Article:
IN ITS EARLY STAGES ‘The Game’ lays out one tantalizing tarot card after another with a nearly perfect smirking patience. A tinkering, Satie-tinged piano play over silent and savaged old footage of a midcentury wedding and a young boy, somehow uncertain, whose father recedes from their photo pose like a specter into the darkness behind them. By the time we snap to modernity and Michael Douglas’s craggy face looks up at us into the mirror, we already feel as though we’ve sifted through the shoeboxes of his memo-aerie. He is Nicholas Van Orton, an investment banker whose world is filled with emptiness; his every movement sends reverberations into the vacant spaces that wall him off from human contact and emotion of any kind. He is deeply unsympathetic as an adult, but with our fleeting view into his childhood we are compelled to attend his impassive sleepwalking.
Maintaining this pensive tone is critical to the film’s development, especially in the first two acts when we’re still running on faith in Van Orton that he has yet to substantiate. And the twisted proposition that comes to him on his birthday—“The Game”—is a simultaneously familiar yet foreign blend of meta-fantasy and alternate realities that hardly seems suited to a man of such muted interests. Indeed, the reasons for his participation at all are not well substantiated, even later in the film when explosive family arguments reveal the dynamic long at work behind the scenes. And that is ‘The Game’s largest, and arguably only relevant, flaw—its product is solid, but the sales pitch doesn’t fly.
First the good. Fincher’s direction is taut and pragmatic while retaining touches of grace, and his characteristically dark treatments suffuse the sets with shadows, enhancing Van Orton’s solitude as well as the feeling that he is a performer on the stage. Douglas, for his part, plays the tightly-wound skeptic with magnificent ease, never pushing the drama of a moment too far or outpacing the natural momentum of the plot. His mania and our tension both culminate at the same bewildering moment, high atop a nameless office building in San Francisco, and in a daze he follows his father in a muffled tumble to the ground so far below.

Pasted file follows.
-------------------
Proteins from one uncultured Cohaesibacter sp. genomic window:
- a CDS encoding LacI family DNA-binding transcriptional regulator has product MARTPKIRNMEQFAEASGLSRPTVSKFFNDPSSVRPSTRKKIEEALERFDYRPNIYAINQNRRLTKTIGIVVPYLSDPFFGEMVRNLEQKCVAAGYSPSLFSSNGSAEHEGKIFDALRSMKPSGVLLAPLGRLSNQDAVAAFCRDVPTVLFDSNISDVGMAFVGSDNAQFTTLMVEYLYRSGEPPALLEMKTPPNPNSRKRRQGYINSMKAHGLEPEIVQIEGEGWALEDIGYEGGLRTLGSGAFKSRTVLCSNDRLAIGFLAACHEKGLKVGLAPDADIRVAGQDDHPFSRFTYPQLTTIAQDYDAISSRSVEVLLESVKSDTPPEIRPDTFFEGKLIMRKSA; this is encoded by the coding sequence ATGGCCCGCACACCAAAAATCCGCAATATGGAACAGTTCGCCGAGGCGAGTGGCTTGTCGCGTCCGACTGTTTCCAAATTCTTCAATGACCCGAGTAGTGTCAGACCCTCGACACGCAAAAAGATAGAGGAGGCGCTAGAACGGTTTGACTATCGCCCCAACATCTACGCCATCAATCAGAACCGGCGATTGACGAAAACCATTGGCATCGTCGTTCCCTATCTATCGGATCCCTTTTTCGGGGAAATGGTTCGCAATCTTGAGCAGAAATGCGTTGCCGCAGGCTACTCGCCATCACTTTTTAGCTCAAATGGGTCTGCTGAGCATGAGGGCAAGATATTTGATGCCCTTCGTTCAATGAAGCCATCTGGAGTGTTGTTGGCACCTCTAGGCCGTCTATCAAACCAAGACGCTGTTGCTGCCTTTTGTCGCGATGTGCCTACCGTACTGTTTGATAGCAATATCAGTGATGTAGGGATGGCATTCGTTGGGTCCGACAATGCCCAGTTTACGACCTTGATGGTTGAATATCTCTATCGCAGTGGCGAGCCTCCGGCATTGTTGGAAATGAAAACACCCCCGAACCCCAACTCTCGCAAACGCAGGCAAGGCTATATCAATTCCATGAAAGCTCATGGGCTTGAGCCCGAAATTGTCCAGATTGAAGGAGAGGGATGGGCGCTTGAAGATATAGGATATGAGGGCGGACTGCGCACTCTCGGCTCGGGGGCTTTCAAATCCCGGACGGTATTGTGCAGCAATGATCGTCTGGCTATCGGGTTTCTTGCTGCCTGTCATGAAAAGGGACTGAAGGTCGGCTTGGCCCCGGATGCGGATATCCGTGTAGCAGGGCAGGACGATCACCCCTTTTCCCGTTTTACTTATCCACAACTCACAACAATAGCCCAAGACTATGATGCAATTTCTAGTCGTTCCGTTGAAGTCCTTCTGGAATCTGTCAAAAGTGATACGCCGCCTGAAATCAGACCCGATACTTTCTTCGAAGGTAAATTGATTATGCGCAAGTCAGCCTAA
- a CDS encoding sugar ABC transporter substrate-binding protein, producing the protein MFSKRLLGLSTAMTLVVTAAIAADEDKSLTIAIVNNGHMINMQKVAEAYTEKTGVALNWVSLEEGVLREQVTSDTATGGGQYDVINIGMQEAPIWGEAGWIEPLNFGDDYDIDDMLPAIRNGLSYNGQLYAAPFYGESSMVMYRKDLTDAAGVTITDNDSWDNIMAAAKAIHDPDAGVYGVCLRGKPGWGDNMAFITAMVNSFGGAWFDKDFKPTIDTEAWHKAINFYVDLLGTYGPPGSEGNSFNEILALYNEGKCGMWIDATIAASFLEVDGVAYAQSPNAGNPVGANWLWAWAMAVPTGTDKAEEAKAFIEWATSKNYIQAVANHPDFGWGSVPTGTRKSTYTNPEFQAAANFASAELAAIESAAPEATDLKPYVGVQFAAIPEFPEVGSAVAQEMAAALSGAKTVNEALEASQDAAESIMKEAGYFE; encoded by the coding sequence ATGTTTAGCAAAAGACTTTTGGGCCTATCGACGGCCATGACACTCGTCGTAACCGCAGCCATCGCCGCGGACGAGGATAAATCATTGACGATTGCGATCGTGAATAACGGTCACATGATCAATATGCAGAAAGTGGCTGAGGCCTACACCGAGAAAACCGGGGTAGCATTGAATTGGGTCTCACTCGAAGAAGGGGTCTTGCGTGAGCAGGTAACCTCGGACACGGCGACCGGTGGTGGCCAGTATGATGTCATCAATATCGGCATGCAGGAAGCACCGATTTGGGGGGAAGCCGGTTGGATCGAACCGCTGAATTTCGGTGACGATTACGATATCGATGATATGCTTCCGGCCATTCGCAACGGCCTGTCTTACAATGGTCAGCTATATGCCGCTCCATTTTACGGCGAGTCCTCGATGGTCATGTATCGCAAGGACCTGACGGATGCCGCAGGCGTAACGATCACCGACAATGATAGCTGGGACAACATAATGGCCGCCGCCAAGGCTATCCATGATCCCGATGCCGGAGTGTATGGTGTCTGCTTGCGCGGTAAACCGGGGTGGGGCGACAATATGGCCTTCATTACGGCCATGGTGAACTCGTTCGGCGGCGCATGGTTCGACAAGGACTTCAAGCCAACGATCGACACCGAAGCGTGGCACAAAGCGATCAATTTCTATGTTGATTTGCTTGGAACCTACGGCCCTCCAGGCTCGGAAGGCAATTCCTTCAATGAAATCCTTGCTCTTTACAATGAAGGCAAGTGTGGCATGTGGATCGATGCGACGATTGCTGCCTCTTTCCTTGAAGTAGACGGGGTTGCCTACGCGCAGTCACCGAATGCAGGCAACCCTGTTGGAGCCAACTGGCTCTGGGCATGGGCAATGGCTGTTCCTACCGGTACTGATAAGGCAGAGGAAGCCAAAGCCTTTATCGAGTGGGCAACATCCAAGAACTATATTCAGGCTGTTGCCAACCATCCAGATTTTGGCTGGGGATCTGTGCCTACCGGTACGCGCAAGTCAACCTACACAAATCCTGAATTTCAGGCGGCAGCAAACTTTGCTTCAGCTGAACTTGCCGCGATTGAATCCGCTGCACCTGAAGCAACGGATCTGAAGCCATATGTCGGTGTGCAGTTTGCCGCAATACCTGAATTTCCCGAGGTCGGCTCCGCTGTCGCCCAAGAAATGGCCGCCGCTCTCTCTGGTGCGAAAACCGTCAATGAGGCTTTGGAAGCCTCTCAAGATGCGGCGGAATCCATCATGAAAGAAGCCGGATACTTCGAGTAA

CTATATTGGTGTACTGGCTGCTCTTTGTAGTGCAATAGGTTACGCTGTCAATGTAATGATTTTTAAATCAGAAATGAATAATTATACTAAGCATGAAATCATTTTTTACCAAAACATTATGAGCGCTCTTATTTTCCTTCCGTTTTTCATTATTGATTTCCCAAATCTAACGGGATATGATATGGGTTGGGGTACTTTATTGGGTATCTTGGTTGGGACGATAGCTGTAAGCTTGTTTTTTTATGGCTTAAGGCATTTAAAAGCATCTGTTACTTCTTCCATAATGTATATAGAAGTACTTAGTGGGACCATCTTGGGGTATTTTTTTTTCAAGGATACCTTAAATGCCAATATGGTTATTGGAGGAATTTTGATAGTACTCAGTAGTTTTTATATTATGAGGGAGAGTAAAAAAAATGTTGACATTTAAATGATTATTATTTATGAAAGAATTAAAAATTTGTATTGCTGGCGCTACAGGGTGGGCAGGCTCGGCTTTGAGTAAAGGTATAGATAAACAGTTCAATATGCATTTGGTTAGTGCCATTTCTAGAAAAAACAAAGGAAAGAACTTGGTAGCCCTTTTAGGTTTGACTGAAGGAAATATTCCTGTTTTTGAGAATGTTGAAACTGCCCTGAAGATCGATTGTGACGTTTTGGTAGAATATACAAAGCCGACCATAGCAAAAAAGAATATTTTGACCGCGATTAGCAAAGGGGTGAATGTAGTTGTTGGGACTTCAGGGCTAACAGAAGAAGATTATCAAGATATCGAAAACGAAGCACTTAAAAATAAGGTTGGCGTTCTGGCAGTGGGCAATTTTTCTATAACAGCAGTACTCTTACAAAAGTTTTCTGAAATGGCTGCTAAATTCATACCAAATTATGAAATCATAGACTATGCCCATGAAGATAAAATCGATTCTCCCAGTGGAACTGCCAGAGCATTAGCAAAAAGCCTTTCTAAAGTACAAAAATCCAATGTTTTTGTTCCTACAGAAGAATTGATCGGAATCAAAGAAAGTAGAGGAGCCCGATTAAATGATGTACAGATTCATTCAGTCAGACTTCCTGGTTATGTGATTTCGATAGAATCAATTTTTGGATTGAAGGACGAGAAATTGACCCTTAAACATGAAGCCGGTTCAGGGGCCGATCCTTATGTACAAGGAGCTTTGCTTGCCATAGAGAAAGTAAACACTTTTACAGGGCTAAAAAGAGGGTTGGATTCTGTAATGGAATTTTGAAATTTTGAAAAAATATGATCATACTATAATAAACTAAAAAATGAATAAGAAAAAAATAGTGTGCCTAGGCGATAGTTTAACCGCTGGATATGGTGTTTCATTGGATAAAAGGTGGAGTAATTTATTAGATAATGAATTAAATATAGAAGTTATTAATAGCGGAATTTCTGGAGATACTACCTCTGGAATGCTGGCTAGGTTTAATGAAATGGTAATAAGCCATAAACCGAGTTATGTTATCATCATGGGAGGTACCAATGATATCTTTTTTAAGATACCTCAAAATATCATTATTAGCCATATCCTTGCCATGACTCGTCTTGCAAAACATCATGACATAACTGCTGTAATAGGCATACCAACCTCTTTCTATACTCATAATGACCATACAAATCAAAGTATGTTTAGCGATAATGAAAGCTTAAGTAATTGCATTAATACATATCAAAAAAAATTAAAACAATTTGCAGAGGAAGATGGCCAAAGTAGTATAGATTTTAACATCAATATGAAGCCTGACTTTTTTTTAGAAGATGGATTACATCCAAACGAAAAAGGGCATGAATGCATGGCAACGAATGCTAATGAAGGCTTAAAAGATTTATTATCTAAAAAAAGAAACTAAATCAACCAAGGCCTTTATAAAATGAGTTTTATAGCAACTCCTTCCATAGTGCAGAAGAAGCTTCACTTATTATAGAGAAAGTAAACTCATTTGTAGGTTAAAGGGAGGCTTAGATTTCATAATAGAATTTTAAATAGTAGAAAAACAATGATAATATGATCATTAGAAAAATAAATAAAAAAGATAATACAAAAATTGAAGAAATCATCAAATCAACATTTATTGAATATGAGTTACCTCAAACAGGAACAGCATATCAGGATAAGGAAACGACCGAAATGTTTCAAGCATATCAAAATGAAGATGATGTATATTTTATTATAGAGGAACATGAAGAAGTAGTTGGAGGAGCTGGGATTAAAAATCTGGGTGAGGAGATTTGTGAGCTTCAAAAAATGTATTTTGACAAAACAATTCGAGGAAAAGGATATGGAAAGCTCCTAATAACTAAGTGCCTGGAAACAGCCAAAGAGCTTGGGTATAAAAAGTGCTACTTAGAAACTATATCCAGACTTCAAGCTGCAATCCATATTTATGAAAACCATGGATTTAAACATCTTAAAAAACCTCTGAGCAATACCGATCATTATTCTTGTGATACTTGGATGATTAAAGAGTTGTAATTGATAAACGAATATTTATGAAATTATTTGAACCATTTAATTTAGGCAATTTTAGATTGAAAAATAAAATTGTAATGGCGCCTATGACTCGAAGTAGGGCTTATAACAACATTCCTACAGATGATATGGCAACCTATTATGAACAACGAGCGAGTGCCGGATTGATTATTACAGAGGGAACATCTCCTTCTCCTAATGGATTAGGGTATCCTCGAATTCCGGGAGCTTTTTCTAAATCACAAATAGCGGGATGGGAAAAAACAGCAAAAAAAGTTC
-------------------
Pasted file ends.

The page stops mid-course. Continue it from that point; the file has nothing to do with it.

Then the twist upon the twist (x3?) suddenly comes full circle, the final shoe of this arachnid set drops to the floor. But there are only so many times an audience, much less a protagonist, can buy the “No, seriously, this time I’m telling the truth,” line without simply wanting to disengage. Or call the emergency line provided to him, which Van Orton never seems to do, even in the early going when he clearly wasn’t digging the ride but hadn’t yet come to view his ‘playmates’ as a murderous international crime syndicate on par with SPECTRE. Our voyage through ‘The Game’ is an exciting one, but its hull is never made sound before castoff, and upon swinging back round into port we finally realize the absurd contortions of the tour we’ve taken. One is not inclined to reflect on the lessons of Van Orton’s personal odyssey or his rebirth; rather, the heinous risks and vast ridiculousness of retrospection turn his harrowing gauntlet into a ludicrous carousel. And the thought of a sullenly staring, suspendered-in-shirtsleeves Michael Douglas riding a bobbing unicorn is just too, too much.